Two IPP physicists distinguished

European-American Landau-Spitzer Prize for outstanding contributions to plasma physics

June 16, 2014



One of the prize-winning diagnostic methods: By means of light signals in a special scintillator measuring instrument (the FILD fast ion-loss detector) it is possible to detect energetic plasma particles, which in time with a magnetic field perturbation, viz. a toroidal Alfvén eigenmode, are transported out of the plasma and get lost.

The Landau-Spitzer Prize for Plasma Physics 2014 was awarded to two scientists at IPP in Garching, Dr. Manuel Garcia-Munoz, at present delegated to the University of Seville, and Dr. Benedikt Geiger, together with American plasma physicists Dr. David Pace and Dr. Michael Van Zeeland.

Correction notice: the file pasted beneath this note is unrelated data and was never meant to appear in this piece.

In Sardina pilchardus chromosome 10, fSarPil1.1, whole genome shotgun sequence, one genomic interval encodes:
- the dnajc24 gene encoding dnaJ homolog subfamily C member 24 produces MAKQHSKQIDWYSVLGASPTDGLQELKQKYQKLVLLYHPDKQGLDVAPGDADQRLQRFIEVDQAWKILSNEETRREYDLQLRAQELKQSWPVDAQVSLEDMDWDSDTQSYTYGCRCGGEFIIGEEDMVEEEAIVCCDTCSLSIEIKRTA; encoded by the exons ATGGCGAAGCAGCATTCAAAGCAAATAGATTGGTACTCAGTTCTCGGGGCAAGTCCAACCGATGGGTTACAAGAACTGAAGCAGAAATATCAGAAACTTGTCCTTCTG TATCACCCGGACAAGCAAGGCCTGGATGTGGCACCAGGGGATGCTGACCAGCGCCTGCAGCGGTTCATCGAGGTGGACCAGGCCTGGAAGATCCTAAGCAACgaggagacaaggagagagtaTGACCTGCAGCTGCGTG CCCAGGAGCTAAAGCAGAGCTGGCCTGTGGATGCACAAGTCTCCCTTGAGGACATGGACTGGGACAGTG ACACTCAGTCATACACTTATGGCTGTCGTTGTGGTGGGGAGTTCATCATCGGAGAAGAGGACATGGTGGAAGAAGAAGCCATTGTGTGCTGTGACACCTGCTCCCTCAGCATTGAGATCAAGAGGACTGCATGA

The award was for their investigation on confinement of fast particles in tokamaks, a profound understanding of which they jointly achieved. Their collaboration on the two tokamak devices, ASDEX Upgrade at Garching and DIII-D at San Diego, led to the development of new methods of observing the motion of energetic plasma particles under various operating conditions.

The prize, endowed with 4,000 US dollars, is jointly awarded by the American and European Physical Societies. It is awarded every two years to up to four scientists who together have made outstanding theoretical, experimental or technological contributions to plasma physics and hence to European-American cooperation.

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